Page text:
She is right to reject “giving up our control of these standards” by “accepting new EU laws automatically”. That she framed the prospect as a risk that the EU might “reduce workers’ rights” shows that she knows her target audience is red, not blue. So there would be no ‘fax democracy’, or permanent obedience to new EU law.

However, in a classically Mayish way, she went on to tout a new way to square the circle – “giving Parliament a vote on whether it wishes to follow suit whenever the EU standards in areas such as workers’ rights and health and safety are judged to have been strengthened”.

That could be a much bigger change to how our country works than it at first appears.

For a start, have ministers considered how often the EU legislates, and therefore potentially how often such votes might need to take place? It seems the decision on what counts as a ‘strengthening’ of EU law would fall to a joint committee of unions and business groups. At least one such body currently exists in BEIS to advise on red tape, but this would be a major increase in the importance of what is currently a backroom talking shop.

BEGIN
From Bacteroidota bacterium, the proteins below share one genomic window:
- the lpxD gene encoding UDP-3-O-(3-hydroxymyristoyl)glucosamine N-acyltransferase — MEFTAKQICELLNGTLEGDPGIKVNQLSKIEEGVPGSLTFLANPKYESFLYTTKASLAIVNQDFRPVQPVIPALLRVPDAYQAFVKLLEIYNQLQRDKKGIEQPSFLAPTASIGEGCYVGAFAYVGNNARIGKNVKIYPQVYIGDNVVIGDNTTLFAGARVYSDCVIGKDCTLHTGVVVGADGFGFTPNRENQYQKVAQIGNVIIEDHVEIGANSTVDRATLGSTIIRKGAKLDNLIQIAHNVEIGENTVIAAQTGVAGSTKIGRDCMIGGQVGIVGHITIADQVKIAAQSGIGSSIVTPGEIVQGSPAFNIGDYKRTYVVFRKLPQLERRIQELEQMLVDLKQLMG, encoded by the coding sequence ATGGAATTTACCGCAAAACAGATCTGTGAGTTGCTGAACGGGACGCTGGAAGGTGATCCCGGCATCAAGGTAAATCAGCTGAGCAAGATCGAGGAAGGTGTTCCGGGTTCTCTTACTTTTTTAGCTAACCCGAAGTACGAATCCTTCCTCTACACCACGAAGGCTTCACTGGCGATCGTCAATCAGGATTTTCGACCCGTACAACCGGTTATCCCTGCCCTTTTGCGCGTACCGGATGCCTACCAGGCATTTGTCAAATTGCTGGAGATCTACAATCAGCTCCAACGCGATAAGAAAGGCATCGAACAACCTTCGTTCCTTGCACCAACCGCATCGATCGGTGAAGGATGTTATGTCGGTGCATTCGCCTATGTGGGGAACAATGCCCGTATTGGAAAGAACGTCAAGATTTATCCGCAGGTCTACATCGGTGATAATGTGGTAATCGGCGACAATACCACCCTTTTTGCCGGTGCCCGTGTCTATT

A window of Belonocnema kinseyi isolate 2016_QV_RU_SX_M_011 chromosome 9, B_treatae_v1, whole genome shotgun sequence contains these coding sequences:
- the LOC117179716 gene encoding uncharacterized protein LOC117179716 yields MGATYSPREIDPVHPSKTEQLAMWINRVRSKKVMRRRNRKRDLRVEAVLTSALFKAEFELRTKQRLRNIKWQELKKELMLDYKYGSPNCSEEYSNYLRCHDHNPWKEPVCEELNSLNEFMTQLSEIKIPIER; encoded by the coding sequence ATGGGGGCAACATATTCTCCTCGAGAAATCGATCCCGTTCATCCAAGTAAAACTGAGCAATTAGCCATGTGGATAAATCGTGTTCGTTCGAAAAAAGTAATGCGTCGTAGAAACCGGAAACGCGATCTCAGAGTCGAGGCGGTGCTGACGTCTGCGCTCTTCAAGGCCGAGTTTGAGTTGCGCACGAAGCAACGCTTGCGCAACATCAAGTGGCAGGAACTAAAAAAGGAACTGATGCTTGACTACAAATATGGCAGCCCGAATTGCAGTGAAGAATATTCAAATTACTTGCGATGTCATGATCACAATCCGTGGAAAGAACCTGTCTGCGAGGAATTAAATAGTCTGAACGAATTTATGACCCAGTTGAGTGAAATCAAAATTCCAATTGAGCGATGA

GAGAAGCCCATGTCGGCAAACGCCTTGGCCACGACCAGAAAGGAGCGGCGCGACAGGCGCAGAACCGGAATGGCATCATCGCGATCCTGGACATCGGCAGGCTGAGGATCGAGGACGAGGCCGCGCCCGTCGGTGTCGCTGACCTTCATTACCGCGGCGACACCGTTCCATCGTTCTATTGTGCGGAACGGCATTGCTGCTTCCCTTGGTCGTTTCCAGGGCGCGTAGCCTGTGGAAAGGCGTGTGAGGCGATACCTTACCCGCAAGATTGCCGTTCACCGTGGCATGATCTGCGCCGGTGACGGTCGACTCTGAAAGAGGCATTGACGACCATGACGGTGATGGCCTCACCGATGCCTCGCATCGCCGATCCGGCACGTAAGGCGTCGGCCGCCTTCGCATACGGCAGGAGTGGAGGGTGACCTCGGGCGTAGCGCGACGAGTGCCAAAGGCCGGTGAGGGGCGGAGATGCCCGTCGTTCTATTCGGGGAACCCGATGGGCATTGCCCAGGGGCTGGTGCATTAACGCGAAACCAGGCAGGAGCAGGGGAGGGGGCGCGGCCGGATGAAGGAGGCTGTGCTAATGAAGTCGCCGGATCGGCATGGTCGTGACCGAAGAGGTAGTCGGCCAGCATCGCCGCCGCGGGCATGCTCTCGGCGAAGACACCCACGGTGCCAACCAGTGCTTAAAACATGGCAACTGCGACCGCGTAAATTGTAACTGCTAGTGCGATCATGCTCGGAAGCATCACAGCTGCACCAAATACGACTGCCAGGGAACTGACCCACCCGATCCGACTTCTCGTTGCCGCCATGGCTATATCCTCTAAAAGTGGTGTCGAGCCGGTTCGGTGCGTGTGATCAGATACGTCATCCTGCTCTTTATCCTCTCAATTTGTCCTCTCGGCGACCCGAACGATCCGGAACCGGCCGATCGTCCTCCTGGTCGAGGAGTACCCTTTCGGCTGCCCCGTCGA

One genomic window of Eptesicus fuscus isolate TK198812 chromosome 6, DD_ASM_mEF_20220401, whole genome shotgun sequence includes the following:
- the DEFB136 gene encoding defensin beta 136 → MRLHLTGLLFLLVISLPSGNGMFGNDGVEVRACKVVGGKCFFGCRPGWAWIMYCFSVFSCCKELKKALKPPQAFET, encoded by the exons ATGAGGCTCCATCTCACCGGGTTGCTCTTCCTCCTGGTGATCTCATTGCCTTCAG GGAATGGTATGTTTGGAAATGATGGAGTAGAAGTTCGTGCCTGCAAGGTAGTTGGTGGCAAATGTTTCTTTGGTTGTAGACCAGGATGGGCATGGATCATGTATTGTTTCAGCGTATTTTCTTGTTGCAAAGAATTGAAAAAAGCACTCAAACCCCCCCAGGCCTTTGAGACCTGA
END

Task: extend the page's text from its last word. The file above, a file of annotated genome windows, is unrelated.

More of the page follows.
It could also in effect give the EU a pseudo-executive role in British legislation. The power to introduce EU law would simultaneously become a power to propose that law in the UK Parliament, at least for a vote on the principle. That might be time-consuming, or dull, but equally it isn’t impossible to imagine it might be used to help or hinder one side of British politics or another if the powers that be in Brussels and Strasbourg so desired. A Government’s agenda could be repeatedly disrupted, by accident or design, by the need for debates and votes on endless or awkwardly-timed proposals that don’t even originate in the Commons, still less from the executive.

The idea of guaranteeing all existing EU workplace regulations in perpetuity – by legislation, no less – is controversial in itself. It sacrifices flexibility in the economy, and therefore limits opportunities to grow, to respond to crises or adapt to new circumstances.

Introducing what is in effect a whole new constitutional innovation with little thought is even more short-sighted than that. The Prime Minister might need to sway some votes in the next few weeks, but afterwards we will all have to live with the rules she proposes, and their consequences. The Fixed-term Parliaments Act, an under-scrutinised but major change to our constitution, waved through for temporary political expedience, ought to serve as a cautionary tale.